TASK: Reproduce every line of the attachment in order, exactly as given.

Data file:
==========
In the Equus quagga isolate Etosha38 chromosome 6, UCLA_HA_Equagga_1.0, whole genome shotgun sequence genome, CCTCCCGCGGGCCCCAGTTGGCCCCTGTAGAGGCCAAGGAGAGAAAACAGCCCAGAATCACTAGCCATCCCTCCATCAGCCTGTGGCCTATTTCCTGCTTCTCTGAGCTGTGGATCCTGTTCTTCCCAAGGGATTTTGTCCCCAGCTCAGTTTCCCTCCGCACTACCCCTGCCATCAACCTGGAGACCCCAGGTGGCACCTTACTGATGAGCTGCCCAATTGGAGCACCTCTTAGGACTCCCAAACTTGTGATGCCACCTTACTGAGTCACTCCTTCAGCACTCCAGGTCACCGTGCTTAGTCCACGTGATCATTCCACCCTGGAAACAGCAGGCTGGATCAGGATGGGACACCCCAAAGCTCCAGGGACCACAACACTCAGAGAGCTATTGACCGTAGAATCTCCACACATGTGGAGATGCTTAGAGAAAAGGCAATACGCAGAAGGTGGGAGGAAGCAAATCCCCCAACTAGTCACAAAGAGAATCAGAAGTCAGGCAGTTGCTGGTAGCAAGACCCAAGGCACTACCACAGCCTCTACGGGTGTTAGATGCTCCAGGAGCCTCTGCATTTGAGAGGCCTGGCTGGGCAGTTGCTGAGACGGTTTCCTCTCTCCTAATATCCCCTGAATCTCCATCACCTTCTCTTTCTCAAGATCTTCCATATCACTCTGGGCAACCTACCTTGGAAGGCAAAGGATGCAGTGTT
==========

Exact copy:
In the Equus quagga isolate Etosha38 chromosome 6, UCLA_HA_Equagga_1.0, whole genome shotgun sequence genome, CCTCCCGCGGGCCCCAGTTGGCCCCTGTAGAGGCCAAGGAGAGAAAACAGCCCAGAATCACTAGCCATCCCTCCATCAGCCTGTGGCCTATTTCCTGCTTCTCTGAGCTGTGGATCCTGTTCTTCCCAAGGGATTTTGTCCCCAGCTCAGTTTCCCTCCGCACTACCCCTGCCATCAACCTGGAGACCCCAGGTGGCACCTTACTGATGAGCTGCCCAATTGGAGCACCTCTTAGGACTCCCAAACTTGTGATGCCACCTTACTGAGTCACTCCTTCAGCACTCCAGGTCACCGTGCTTAGTCCACGTGATCATTCCACCCTGGAAACAGCAGGCTGGATCAGGATGGGACACCCCAAAGCTCCAGGGACCACAACACTCAGAGAGCTATTGACCGTAGAATCTCCACACATGTGGAGATGCTTAGAGAAAAGGCAATACGCAGAAGGTGGGAGGAAGCAAATCCCCCAACTAGTCACAAAGAGAATCAGAAGTCAGGCAGTTGCTGGTAGCAAGACCCAAGGCACTACCACAGCCTCTACGGGTGTTAGATGCTCCAGGAGCCTCTGCATTTGAGAGGCCTGGCTGGGCAGTTGCTGAGACGGTTTCCTCTCTCCTAATATCCCCTGAATCTCCATCACCTTCTCTTTCTCAAGATCTTCCATATCACTCTGGGCAACCTACCTTGGAAGGCAAAGGATGCAGTGTT